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Wines & Hearty Autumn Food

With the arrival of fall, not only do the colors of the leaves change, the food we eat is also different. This is the season of harvest, with many fruits and vegetables being freshly available. Fall also marks the coming of festive period such as Thanksgiving, and that means the time to feast! With the colder weather setting in, richer food will replace light, refreshing dishes. The wine pairing should be updated too, to match this heartier fare.

Pumpkin is synonymous with fall. From pies to pastas, side dish to main dish, pumpkin is versatile as a sweet or savory ingredient. Viognier generally pairs really well with pumpkin, especially in pastas like ravioli or lasagne. If you are making pumpkin stew, then go for medium-bodied reds like Merlot and Syrah. Should you include pumpkin in soup and creamy risotto, then opt for slightly acidic white wines like Chardonnay, Albariño or even sparkling white like Prosecco.

Game meat is a highlight of autumn as the hunting season begins. Venison, wild duck, grouse and boars make their appearances on menus. Venison is exquisite in taste and deserves to be paired with an excellent Rhone red like Châteauneuf-du-Pape or a classic Bordeaux. Should you be fortunate enough to savor wild boar during autumn, bring out your top Chianti for this special occasion.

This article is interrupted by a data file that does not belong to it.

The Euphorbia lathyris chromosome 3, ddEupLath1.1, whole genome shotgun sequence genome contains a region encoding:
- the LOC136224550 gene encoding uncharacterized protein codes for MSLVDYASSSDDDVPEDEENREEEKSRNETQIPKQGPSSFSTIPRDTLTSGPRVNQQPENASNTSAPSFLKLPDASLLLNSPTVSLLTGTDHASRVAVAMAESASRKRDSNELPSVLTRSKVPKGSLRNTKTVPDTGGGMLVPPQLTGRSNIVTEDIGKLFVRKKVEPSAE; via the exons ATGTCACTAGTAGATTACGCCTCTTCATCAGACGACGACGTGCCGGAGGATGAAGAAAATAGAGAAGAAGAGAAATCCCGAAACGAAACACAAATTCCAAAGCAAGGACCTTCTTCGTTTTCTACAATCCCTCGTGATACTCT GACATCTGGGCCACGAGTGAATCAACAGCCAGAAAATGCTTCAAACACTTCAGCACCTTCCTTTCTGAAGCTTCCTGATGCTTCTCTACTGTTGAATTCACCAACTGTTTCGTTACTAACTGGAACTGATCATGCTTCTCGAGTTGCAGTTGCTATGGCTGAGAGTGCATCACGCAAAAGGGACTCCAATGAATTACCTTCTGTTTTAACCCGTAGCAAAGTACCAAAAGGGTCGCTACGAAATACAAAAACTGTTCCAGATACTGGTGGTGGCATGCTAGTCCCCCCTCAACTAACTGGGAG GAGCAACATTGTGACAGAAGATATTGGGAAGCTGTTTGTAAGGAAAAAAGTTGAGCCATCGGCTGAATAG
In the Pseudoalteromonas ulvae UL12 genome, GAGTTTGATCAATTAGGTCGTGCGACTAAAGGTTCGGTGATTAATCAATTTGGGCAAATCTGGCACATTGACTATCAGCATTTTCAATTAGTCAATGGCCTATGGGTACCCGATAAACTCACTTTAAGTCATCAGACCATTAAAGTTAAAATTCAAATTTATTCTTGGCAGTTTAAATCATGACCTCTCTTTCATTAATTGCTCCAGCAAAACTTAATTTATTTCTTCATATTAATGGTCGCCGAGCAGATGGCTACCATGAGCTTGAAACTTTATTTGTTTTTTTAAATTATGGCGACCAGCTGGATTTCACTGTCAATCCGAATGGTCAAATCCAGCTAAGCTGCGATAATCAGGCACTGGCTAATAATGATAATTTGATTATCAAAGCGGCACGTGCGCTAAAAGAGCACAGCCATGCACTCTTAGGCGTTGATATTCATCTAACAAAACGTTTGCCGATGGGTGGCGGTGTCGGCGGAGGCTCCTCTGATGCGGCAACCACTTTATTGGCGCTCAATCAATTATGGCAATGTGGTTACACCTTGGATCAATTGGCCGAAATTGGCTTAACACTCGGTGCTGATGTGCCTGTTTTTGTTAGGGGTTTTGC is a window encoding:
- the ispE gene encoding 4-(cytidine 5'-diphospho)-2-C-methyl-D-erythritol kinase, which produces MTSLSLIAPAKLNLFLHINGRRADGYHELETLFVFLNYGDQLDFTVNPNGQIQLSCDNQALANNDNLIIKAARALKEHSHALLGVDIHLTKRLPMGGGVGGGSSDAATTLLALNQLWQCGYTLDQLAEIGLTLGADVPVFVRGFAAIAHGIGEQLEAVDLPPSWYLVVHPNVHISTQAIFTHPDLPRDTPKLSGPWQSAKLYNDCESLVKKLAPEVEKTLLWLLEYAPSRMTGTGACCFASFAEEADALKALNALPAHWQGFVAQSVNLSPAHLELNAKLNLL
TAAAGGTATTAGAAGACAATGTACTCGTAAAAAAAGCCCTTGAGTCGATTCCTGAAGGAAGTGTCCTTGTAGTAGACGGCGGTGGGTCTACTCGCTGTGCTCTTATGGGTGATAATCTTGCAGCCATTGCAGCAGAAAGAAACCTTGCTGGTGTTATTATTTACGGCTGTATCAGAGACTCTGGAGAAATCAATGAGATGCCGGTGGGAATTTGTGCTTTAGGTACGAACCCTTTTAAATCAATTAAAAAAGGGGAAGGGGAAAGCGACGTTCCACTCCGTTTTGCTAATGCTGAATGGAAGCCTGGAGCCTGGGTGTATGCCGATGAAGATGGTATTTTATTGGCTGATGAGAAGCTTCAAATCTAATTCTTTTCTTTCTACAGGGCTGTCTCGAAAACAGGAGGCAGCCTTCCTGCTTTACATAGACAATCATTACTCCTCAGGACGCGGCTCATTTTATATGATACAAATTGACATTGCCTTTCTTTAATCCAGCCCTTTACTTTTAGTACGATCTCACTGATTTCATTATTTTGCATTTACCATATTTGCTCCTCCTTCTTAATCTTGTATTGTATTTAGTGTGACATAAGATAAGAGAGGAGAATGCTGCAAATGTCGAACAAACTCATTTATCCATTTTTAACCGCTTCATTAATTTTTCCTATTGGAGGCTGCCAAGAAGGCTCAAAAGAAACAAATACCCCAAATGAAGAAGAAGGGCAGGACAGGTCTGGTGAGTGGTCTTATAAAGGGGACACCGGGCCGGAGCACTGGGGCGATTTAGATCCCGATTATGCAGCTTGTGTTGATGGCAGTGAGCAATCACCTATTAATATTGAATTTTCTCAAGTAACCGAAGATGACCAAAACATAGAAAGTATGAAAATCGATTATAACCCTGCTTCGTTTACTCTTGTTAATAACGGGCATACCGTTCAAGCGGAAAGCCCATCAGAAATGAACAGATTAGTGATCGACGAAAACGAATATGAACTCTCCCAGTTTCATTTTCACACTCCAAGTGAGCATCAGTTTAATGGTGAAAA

Duck and goose are fattier meats and match well with acidic wines that will cut through the grease. Go for an Australian Shiraz, classic Rhone or Burgundy red.

Other autumn game birds are delicious when roasted or slow-cooked. For roasted birds, this is the best time to open a fine bottle of St-Émilion. The well-roundedness on the palate and berry accent in aroma makes this wine irresistible and truly complements the juicy roast perfectly. For slow-cooked casseroles, a robust Cabernet Sauvignon will pair well.

With a bounty of root vegetables and orchard full of fruits, a fall salad made up of butternut squash, brussels sprouts, beets, pears and berries can be a filling meal on its own. Go for a low-alcohol German Riesling with slightly acidic taste that would bring out the subtle sweetness of the root vegetables and luscious autumn fruits. If the salad is heavier on leafy vegetables like kale and brussels sprouts, then select a crisp Sauvignon Blanc that would nicely bring out the herbal notes and vegetal qualities of the greens. Given the abundance of apples during this season, you should definitely stock up on some Italian Moscato, Canadian ice wine, or raisiny Tawny port from Portugal’s Douro Valley to go with homemade apple strudels, tarts and pies.